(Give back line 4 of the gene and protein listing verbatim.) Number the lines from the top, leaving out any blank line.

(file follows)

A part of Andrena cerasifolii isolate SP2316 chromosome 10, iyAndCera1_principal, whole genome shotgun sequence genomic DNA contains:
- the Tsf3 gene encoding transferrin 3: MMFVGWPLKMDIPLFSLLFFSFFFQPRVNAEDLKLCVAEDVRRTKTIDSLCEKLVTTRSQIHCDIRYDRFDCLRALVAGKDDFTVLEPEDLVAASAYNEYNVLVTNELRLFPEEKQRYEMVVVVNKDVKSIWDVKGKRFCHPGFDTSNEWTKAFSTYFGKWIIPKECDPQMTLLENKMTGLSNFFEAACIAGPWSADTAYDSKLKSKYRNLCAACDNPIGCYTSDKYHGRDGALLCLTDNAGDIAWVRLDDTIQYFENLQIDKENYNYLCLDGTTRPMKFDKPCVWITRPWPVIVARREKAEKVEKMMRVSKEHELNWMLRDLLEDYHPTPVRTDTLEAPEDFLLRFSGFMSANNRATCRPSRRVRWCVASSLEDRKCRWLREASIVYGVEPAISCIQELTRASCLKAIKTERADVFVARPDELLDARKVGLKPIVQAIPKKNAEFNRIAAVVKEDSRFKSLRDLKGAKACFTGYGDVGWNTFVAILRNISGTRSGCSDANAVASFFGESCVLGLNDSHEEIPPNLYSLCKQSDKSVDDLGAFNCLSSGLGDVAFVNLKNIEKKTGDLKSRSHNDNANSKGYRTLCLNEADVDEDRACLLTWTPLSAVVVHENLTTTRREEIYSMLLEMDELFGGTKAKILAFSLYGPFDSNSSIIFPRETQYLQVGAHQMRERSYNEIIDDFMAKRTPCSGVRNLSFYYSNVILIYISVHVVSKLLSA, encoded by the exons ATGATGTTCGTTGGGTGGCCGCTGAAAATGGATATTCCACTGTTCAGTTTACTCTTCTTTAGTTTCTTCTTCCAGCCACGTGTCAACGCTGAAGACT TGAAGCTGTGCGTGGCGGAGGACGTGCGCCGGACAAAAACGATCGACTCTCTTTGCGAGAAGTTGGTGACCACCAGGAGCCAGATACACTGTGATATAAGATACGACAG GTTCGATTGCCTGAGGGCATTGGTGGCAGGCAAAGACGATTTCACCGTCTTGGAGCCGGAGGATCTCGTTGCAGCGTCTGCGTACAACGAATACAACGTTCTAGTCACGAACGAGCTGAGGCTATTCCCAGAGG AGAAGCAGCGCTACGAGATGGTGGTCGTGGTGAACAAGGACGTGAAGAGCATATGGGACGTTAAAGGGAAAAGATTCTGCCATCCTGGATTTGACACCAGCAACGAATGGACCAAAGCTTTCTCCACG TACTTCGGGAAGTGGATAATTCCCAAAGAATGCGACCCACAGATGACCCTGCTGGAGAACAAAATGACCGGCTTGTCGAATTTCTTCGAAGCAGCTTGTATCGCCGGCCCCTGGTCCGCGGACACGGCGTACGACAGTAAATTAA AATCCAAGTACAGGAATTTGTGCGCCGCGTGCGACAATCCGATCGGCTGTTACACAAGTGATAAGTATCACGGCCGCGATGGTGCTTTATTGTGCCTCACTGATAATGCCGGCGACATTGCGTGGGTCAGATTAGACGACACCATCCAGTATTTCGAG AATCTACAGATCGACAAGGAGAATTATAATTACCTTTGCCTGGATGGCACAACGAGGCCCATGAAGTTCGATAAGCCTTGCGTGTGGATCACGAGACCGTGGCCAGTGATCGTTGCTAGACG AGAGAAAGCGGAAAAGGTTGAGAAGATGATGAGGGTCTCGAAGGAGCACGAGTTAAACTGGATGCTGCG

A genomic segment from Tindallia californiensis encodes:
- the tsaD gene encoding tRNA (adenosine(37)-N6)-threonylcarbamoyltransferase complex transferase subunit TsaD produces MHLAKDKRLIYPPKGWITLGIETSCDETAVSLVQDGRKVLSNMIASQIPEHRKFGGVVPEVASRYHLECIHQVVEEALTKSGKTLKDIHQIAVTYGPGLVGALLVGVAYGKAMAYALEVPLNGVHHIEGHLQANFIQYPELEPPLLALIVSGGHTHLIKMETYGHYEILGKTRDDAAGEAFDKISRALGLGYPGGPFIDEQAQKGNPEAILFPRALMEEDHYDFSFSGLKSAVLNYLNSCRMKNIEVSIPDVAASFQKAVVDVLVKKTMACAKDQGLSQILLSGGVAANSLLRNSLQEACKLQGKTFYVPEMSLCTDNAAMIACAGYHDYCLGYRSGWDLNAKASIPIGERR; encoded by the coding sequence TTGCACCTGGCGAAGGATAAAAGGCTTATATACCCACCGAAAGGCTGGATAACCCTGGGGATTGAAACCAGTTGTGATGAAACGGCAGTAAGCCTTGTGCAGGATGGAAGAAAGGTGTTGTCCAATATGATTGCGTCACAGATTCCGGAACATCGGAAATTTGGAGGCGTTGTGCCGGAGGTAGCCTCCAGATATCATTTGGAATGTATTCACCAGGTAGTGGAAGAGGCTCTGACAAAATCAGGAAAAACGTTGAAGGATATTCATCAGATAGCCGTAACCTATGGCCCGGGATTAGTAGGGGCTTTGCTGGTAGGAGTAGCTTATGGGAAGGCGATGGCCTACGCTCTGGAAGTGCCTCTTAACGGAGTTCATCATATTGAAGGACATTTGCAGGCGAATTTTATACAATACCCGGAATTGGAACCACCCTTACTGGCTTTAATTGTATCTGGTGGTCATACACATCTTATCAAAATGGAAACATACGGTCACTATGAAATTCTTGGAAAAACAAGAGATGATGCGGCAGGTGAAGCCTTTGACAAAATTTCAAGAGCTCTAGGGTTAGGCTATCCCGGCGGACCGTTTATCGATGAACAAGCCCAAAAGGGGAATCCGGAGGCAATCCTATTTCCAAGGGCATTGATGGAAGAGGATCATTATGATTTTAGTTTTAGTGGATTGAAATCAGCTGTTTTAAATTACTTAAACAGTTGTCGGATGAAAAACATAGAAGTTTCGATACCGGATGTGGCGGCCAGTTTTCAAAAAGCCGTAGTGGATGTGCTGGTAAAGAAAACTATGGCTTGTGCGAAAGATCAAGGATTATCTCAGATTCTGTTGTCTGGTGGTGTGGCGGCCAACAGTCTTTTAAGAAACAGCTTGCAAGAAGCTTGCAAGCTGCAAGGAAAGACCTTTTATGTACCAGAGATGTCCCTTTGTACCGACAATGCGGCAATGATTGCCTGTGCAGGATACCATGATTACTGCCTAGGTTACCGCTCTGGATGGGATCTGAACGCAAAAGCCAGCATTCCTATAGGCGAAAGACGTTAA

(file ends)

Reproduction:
- the tsaD gene encoding tRNA (adenosine(37)-N6)-threonylcarbamoyltransferase complex transferase subunit TsaD produces MHLAKDKRLIYPPKGWITLGIETSCDETAVSLVQDGRKVLSNMIASQIPEHRKFGGVVPEVASRYHLECIHQVVEEALTKSGKTLKDIHQIAVTYGPGLVGALLVGVAYGKAMAYALEVPLNGVHHIEGHLQANFIQYPELEPPLLALIVSGGHTHLIKMETYGHYEILGKTRDDAAGEAFDKISRALGLGYPGGPFIDEQAQKGNPEAILFPRALMEEDHYDFSFSGLKSAVLNYLNSCRMKNIEVSIPDVAASFQKAVVDVLVKKTMACAKDQGLSQILLSGGVAANSLLRNSLQEACKLQGKTFYVPEMSLCTDNAAMIACAGYHDYCLGYRSGWDLNAKASIPIGERR; encoded by the coding sequence TTGCACCTGGCGAAGGATAAAAGGCTTATATACCCACCGAAAGGCTGGATAACCCTGGGGATTGAAACCAGTTGTGATGAAACGGCAGTAAGCCTTGTGCAGGATGGAAGAAAGGTGTTGTCCAATATGATTGCGTCACAGATTCCGGAACATCGGAAATTTGGAGGCGTTGTGCCGGAGGTAGCCTCCAGATATCATTTGGAATGTATTCACCAGGTAGTGGAAGAGGCTCTGACAAAATCAGGAAAAACGTTGAAGGATATTCATCAGATAGCCGTAACCTATGGCCCGGGATTAGTAGGGGCTTTGCTGGTAGGAGTAGCTTATGGGAAGGCGATGGCCTACGCTCTGGAAGTGCCTCTTAACGGAGTTCATCATATTGAAGGACATTTGCAGGCGAATTTTATACAATACCCGGAATTGGAACCACCCTTACTGGCTTTAATTGTATCTGGTGGTCATACACATCTTATCAAAATGGAAACATACGGTCACTATGAAATTCTTGGAAAAACAAGAGATGATGCGGCAGGTGAAGCCTTTGACAAAATTTCAAGAGCTCTAGGGTTAGGCTATCCCGGCGGACCGTTTATCGATGAACAAGCCCAAAAGGGGAATCCGGAGGCAATCCTATTTCCAAGGGCATTGATGGAAGAGGATCATTATGATTTTAGTTTTAGTGGATTGAAATCAGCTGTTTTAAATTACTTAAACAGTTGTCGGATGAAAAACATAGAAGTTTCGATACCGGATGTGGCGGCCAGTTTTCAAAAAGCCGTAGTGGATGTGCTGGTAAAGAAAACTATGGCTTGTGCGAAAGATCAAGGATTATCTCAGATTCTGTTGTCTGGTGGTGTGGCGGCCAACAGTCTTTTAAGAAACAGCTTGCAAGAAGCTTGCAAGCTGCAAGGAAAGACCTTTTATGTACCAGAGATGTCCCTTTGTACCGACAATGCGGCAATGATTGCCTGTGCAGGATACCATGATTACTGCCTAGGTTACCGCTCTGGATGGGATCTGAACGCAAAAGCCAGCATTCCTATAGGCGAAAGACGTTAA